My parents are taking time to allow the person who abused me into their home. They have told me he is coming to let me know not to come over while he is there. They will let me know when he is gone. The abuse was so long ago.
Now the early morning sun is slowing rising above the edge of a passing cloud bank. The cloud filtered light shines across to the western mountains, making it appear as if the light is emerging from them rather than resting on them.
The February temperature is unseasonably warm, turning the snow granular. A few days ago, it was so hard packed from freezing temperatures I could walk across it and not sink in. I didn't need snowshoes. On this morning's walk I wore snowshoes and pushed and slid in the grainy looseness.
Now I sit here watching the filtered light, thinking of the pending visit of my cousin, the abuser, to my parents.
What is the capacity of a heart to allow such an occurrence? How is it that we humans still live together on this planet, in this world, when we harm each other so?
I reside here in this rural place. Away from bustling civilization. I spend long portions of my days out in the fields and forest where no other humans frequent. My footprints in the snow the only human footprints for miles.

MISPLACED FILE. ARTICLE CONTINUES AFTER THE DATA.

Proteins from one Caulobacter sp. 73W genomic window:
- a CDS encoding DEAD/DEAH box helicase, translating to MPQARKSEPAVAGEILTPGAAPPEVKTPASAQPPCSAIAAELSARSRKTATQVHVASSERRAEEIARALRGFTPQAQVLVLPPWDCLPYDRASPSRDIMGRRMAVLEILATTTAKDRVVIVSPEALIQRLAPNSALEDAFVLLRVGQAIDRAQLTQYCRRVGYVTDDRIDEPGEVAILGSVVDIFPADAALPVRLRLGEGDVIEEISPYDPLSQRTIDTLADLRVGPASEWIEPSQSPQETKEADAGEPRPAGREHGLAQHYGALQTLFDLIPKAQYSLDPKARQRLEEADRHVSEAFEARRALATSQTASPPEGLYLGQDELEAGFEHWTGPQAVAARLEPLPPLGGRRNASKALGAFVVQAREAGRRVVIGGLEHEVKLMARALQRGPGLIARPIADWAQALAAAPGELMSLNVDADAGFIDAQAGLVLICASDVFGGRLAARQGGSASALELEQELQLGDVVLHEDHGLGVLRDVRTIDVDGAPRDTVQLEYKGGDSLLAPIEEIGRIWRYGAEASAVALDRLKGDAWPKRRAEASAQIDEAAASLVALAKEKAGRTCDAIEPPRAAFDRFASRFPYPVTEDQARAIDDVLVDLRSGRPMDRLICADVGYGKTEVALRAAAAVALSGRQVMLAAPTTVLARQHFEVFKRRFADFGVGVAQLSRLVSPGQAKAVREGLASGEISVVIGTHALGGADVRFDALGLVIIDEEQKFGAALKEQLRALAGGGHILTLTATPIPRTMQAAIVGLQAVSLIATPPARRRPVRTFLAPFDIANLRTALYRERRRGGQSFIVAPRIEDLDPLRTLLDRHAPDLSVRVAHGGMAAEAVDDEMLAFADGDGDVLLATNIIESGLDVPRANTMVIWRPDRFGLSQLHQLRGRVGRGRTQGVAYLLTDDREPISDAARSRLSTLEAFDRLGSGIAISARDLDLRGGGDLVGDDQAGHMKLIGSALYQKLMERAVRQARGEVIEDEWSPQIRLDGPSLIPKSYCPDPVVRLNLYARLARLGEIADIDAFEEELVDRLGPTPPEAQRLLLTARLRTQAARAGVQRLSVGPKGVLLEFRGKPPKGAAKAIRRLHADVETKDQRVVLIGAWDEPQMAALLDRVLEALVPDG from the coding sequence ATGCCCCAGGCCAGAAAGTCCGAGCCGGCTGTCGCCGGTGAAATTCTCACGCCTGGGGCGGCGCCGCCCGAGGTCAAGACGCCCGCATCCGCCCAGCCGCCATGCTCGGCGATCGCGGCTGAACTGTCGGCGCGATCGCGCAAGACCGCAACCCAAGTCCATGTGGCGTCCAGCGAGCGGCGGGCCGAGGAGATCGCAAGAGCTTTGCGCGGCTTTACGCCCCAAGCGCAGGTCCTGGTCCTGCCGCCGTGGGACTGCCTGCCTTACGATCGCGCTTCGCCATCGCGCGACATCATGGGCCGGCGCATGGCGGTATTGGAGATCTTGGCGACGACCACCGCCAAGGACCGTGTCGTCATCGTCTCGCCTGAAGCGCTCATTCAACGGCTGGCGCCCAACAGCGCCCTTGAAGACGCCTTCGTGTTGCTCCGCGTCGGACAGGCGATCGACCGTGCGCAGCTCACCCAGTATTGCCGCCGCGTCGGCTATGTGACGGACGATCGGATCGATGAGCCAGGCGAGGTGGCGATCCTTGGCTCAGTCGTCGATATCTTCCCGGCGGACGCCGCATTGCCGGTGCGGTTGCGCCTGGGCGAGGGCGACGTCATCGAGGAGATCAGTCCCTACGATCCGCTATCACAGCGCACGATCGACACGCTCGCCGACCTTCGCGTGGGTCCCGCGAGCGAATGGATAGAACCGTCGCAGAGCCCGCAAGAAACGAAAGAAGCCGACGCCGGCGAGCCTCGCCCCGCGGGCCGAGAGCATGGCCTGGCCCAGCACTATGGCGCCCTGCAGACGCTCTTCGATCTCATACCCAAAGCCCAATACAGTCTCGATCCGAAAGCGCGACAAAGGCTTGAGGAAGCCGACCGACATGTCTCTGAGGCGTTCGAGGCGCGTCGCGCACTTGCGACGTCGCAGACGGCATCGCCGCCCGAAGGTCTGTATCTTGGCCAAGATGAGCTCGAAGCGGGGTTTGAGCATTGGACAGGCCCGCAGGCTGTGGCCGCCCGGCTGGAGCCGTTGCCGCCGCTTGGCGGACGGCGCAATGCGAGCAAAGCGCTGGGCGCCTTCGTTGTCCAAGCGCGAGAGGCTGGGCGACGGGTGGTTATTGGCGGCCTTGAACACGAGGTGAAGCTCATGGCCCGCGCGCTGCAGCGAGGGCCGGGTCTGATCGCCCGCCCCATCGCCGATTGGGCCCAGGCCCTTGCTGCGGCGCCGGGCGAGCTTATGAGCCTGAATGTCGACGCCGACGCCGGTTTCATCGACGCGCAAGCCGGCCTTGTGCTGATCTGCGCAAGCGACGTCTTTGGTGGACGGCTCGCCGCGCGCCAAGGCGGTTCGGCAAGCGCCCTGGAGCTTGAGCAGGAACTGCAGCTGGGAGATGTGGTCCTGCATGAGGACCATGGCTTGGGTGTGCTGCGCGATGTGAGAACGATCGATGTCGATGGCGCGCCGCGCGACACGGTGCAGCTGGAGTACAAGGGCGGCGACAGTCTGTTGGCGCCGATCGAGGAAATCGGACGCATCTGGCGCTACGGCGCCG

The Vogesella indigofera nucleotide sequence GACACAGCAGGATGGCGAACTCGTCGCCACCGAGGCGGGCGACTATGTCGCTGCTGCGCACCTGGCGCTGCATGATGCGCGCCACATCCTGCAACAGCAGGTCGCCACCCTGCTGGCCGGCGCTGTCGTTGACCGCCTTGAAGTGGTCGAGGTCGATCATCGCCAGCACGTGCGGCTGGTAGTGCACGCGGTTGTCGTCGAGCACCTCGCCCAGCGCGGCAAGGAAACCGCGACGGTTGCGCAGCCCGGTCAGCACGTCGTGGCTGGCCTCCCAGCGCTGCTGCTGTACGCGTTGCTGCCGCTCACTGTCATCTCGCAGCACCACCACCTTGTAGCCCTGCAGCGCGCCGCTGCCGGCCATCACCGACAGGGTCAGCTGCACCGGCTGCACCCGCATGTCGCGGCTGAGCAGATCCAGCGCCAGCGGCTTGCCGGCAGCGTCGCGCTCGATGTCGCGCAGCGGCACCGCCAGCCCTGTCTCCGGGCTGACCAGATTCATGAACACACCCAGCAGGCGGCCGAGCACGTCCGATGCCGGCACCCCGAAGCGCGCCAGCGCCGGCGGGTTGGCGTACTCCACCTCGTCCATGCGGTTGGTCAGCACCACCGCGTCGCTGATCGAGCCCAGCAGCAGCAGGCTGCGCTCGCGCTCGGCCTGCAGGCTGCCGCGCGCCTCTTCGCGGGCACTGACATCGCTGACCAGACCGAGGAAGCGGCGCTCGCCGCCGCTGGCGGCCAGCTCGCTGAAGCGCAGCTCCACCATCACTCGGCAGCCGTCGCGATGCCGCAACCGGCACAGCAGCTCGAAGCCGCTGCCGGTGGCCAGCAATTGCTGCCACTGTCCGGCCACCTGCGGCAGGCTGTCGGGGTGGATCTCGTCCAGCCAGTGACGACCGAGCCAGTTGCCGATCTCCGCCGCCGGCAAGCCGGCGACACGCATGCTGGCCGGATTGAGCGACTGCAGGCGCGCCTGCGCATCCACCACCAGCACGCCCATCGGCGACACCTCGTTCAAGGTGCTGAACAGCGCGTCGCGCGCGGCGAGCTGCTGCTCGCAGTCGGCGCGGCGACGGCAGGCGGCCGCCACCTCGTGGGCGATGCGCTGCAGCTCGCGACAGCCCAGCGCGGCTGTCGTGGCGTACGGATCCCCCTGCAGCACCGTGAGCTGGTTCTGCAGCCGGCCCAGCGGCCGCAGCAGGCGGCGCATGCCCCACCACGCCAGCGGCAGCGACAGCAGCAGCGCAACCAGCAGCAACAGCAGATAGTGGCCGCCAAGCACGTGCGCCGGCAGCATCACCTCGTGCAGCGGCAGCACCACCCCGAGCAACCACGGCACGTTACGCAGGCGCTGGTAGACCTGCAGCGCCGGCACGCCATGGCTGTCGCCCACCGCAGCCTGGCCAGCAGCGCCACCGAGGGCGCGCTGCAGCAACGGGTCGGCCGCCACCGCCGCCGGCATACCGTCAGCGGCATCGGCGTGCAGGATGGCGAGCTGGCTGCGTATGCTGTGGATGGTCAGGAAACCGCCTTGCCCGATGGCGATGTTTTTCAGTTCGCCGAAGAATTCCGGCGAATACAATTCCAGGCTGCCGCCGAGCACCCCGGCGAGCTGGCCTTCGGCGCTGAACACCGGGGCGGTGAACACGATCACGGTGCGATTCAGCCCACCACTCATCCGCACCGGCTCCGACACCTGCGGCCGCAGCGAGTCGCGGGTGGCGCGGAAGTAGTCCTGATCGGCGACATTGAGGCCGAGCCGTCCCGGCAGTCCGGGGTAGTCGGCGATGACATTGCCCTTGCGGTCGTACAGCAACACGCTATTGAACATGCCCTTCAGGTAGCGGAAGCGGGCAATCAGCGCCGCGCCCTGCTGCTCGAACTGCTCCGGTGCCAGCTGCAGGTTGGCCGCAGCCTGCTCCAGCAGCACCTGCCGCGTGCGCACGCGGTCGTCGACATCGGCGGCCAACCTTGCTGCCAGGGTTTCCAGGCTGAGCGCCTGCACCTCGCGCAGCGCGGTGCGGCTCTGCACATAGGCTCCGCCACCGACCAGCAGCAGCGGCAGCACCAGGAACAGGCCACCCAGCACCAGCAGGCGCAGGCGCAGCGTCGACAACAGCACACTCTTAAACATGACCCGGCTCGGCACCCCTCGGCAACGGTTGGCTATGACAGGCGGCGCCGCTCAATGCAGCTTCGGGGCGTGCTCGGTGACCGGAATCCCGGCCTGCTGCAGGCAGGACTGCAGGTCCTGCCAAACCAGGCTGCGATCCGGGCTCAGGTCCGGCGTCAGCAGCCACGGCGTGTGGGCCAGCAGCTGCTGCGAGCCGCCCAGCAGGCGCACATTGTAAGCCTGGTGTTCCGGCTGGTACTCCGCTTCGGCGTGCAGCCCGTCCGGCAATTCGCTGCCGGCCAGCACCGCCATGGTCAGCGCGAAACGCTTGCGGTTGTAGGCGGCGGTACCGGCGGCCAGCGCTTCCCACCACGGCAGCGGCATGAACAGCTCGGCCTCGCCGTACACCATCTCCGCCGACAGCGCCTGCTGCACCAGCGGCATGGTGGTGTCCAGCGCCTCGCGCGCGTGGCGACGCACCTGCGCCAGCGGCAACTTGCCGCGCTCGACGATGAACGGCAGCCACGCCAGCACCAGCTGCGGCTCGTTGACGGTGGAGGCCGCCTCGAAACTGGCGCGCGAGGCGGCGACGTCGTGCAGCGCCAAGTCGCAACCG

The landscape is my companion. It is what receives me. It is what forms me and informs me as I stand at the crest of the low hill in the middle of the field and lean into the raging wind from the northwest. I am buffeted and strengthened by that which assails against me, just as I have been buffeted and strengthened by the trials and terrors of life that have assailed against me. The abuse happened so long ago.
My being is strong and supple from my willingness to look the terror straight in the eyes so I can differentiate it from me. It happened to me. It is not me. It injured me and caused deep harm. It is not my fault, yet it became my responsibility to manage the effects, the fallout, the reverberations.
As I stand leaning into the wind, my body responds to the reverberations of the buffeting. I feel my muscles contract and soften as I stand my ground, sturdy and fluid, letting the current of the wind find its way around me; wrap itself around me and hold me in place, helping to me to know my ground.
The years of holding on to survive. The fight to find the path to healing, which my feet have been on all my life. Now I feel it. I trust its presence under my feet. I feel the healing, the mending in my cells. The abuser is still alive, yet he is not alive in me anymore.
I don't know what he is to my parents, other than related by blood. There seems to always be some sort of place for that relation. It is strange. I know there is strain there for them. The abuse happened so long ago. It happened without them knowing about it for years.
They don't truly know how deeply it harmed me. They don't know the true arduousness of the journey to healing. I don't know their wounding from it.
Now we are here in this place. The abuser’s mother, my father's sister, a few days dead. The abuser is gathering photos. Wants to show them to my father, the family and town historian, perhaps to know who all the people are or where the photos may have been taken. The abuser’s sister is also coming. As a buffer? I don't know.
These are the events of the morning. The sun is covered by another bank of clouds. Light trails of slow rain run down the window as I look out across to the mountain, now gray in the morning with patches of white snow visible through the bare trees.